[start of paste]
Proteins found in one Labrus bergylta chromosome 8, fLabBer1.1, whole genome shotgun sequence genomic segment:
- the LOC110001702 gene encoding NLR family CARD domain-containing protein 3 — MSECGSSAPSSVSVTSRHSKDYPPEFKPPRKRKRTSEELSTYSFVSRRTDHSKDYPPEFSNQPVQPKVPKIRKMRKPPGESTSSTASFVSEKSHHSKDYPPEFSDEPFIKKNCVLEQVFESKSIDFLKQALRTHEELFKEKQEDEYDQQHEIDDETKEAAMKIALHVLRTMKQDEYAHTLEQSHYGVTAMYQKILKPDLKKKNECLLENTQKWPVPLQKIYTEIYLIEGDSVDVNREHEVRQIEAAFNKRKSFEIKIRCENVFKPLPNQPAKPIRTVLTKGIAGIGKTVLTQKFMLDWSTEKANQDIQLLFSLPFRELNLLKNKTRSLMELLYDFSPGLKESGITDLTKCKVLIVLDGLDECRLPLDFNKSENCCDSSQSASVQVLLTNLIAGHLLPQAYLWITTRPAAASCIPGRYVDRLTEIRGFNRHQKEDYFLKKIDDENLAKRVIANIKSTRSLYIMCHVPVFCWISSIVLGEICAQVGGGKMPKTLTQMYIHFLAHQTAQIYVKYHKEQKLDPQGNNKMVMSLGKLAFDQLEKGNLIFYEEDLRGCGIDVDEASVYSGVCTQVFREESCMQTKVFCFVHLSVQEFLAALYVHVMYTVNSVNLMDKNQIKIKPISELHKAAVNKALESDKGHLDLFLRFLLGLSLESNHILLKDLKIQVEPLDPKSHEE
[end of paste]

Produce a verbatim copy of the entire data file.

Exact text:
Proteins found in one Labrus bergylta chromosome 8, fLabBer1.1, whole genome shotgun sequence genomic segment:
- the LOC110001702 gene encoding NLR family CARD domain-containing protein 3 — MSECGSSAPSSVSVTSRHSKDYPPEFKPPRKRKRTSEELSTYSFVSRRTDHSKDYPPEFSNQPVQPKVPKIRKMRKPPGESTSSTASFVSEKSHHSKDYPPEFSDEPFIKKNCVLEQVFESKSIDFLKQALRTHEELFKEKQEDEYDQQHEIDDETKEAAMKIALHVLRTMKQDEYAHTLEQSHYGVTAMYQKILKPDLKKKNECLLENTQKWPVPLQKIYTEIYLIEGDSVDVNREHEVRQIEAAFNKRKSFEIKIRCENVFKPLPNQPAKPIRTVLTKGIAGIGKTVLTQKFMLDWSTEKANQDIQLLFSLPFRELNLLKNKTRSLMELLYDFSPGLKESGITDLTKCKVLIVLDGLDECRLPLDFNKSENCCDSSQSASVQVLLTNLIAGHLLPQAYLWITTRPAAASCIPGRYVDRLTEIRGFNRHQKEDYFLKKIDDENLAKRVIANIKSTRSLYIMCHVPVFCWISSIVLGEICAQVGGGKMPKTLTQMYIHFLAHQTAQIYVKYHKEQKLDPQGNNKMVMSLGKLAFDQLEKGNLIFYEEDLRGCGIDVDEASVYSGVCTQVFREESCMQTKVFCFVHLSVQEFLAALYVHVMYTVNSVNLMDKNQIKIKPISELHKAAVNKALESDKGHLDLFLRFLLGLSLESNHILLKDLKIQVEPLDPKSHEE